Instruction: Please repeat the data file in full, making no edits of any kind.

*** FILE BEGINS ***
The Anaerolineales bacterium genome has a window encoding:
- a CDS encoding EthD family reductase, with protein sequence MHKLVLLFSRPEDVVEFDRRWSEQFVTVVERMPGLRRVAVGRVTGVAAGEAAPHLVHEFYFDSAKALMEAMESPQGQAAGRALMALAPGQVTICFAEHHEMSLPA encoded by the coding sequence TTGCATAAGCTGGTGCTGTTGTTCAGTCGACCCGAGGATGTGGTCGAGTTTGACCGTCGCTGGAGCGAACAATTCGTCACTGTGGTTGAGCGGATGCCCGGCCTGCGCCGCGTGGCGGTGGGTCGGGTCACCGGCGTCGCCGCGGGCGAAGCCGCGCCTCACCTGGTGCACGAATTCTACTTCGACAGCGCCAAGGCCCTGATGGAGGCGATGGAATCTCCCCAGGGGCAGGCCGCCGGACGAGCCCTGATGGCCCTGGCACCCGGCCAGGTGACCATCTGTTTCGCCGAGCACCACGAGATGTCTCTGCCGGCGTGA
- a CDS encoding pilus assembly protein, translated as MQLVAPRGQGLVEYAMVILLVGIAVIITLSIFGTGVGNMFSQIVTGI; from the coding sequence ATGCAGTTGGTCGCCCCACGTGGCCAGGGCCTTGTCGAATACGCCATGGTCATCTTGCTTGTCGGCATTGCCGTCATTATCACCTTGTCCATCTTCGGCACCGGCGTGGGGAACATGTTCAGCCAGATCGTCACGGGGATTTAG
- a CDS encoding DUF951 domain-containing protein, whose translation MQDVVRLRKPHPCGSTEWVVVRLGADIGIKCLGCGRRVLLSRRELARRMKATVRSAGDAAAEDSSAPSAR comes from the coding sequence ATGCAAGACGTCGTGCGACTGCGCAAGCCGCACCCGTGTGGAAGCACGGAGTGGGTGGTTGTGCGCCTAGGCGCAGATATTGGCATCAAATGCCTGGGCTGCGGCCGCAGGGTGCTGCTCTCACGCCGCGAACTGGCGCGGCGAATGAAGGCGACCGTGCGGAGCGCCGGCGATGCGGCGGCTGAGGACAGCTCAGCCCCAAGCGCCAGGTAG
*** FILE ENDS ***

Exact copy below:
The Anaerolineales bacterium genome has a window encoding:
- a CDS encoding EthD family reductase, with protein sequence MHKLVLLFSRPEDVVEFDRRWSEQFVTVVERMPGLRRVAVGRVTGVAAGEAAPHLVHEFYFDSAKALMEAMESPQGQAAGRALMALAPGQVTICFAEHHEMSLPA encoded by the coding sequence TTGCATAAGCTGGTGCTGTTGTTCAGTCGACCCGAGGATGTGGTCGAGTTTGACCGTCGCTGGAGCGAACAATTCGTCACTGTGGTTGAGCGGATGCCCGGCCTGCGCCGCGTGGCGGTGGGTCGGGTCACCGGCGTCGCCGCGGGCGAAGCCGCGCCTCACCTGGTGCACGAATTCTACTTCGACAGCGCCAAGGCCCTGATGGAGGCGATGGAATCTCCCCAGGGGCAGGCCGCCGGACGAGCCCTGATGGCCCTGGCACCCGGCCAGGTGACCATCTGTTTCGCCGAGCACCACGAGATGTCTCTGCCGGCGTGA
- a CDS encoding pilus assembly protein, translated as MQLVAPRGQGLVEYAMVILLVGIAVIITLSIFGTGVGNMFSQIVTGI; from the coding sequence ATGCAGTTGGTCGCCCCACGTGGCCAGGGCCTTGTCGAATACGCCATGGTCATCTTGCTTGTCGGCATTGCCGTCATTATCACCTTGTCCATCTTCGGCACCGGCGTGGGGAACATGTTCAGCCAGATCGTCACGGGGATTTAG
- a CDS encoding DUF951 domain-containing protein, whose translation MQDVVRLRKPHPCGSTEWVVVRLGADIGIKCLGCGRRVLLSRRELARRMKATVRSAGDAAAEDSSAPSAR comes from the coding sequence ATGCAAGACGTCGTGCGACTGCGCAAGCCGCACCCGTGTGGAAGCACGGAGTGGGTGGTTGTGCGCCTAGGCGCAGATATTGGCATCAAATGCCTGGGCTGCGGCCGCAGGGTGCTGCTCTCACGCCGCGAACTGGCGCGGCGAATGAAGGCGACCGTGCGGAGCGCCGGCGATGCGGCGGCTGAGGACAGCTCAGCCCCAAGCGCCAGGTAG